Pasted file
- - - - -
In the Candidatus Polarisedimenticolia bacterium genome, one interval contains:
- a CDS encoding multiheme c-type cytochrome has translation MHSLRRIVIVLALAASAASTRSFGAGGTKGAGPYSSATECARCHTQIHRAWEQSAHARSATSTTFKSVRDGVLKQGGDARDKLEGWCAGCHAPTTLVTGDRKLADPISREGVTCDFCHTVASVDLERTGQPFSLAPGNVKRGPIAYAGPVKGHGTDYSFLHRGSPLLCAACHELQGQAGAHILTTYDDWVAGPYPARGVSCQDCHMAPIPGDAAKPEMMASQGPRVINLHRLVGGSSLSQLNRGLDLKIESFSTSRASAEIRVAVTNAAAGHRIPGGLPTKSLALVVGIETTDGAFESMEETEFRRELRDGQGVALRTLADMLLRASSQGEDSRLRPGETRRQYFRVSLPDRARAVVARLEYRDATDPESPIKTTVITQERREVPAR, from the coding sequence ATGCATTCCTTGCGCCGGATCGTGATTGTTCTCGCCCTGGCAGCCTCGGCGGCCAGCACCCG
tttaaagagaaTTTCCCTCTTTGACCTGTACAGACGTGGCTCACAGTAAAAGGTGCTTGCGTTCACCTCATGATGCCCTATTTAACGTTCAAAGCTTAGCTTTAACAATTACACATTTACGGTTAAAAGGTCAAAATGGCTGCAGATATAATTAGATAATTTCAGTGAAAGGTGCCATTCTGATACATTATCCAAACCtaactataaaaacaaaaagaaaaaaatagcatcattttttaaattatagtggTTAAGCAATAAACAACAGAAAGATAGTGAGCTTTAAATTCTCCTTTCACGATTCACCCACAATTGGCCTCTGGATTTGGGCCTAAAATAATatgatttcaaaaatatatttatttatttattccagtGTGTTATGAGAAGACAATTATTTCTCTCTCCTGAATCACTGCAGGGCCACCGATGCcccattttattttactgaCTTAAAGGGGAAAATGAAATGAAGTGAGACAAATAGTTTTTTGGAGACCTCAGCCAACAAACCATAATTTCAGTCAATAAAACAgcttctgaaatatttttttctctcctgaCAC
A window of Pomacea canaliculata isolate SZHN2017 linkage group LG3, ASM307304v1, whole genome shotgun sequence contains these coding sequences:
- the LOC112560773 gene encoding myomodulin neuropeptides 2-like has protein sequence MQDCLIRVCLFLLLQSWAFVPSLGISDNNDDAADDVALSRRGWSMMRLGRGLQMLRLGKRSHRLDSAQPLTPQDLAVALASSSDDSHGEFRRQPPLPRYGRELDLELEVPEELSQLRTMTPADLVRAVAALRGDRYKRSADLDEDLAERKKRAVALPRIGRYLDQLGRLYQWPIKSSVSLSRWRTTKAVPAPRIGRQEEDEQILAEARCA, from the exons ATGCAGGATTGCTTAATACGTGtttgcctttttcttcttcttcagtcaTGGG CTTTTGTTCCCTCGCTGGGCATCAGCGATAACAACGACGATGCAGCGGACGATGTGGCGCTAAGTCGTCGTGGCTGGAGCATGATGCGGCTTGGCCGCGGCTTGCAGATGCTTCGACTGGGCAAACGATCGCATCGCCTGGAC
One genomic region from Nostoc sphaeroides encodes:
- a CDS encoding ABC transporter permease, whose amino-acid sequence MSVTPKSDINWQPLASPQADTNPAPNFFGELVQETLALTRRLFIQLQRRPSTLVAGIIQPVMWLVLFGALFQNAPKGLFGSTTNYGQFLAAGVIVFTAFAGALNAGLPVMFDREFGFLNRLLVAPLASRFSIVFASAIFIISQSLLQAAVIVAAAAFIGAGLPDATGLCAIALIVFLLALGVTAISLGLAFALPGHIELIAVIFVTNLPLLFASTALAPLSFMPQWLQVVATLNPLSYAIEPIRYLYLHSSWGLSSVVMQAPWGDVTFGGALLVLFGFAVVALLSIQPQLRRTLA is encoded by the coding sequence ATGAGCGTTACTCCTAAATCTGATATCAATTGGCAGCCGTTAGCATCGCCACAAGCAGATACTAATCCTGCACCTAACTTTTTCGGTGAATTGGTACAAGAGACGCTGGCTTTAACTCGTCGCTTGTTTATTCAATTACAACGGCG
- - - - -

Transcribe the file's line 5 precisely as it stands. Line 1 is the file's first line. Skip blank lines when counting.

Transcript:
- the LOC112560773 gene encoding myomodulin neuropeptides 2-like has protein sequence MQDCLIRVCLFLLLQSWAFVPSLGISDNNDDAADDVALSRRGWSMMRLGRGLQMLRLGKRSHRLDSAQPLTPQDLAVALASSSDDSHGEFRRQPPLPRYGRELDLELEVPEELSQLRTMTPADLVRAVAALRGDRYKRSADLDEDLAERKKRAVALPRIGRYLDQLGRLYQWPIKSSVSLSRWRTTKAVPAPRIGRQEEDEQILAEARCA, from the exons ATGCAGGATTGCTTAATACGTGtttgcctttttcttcttcttcagtcaTGGG CTTTTGTTCCCTCGCTGGGCATCAGCGATAACAACGACGATGCAGCGGACGATGTGGCGCTAAGTCGTCGTGGCTGGAGCATGATGCGGCTTGGCCGCGGCTTGCAGATGCTTCGACTGGGCAAACGATCGCATCGCCTGGAC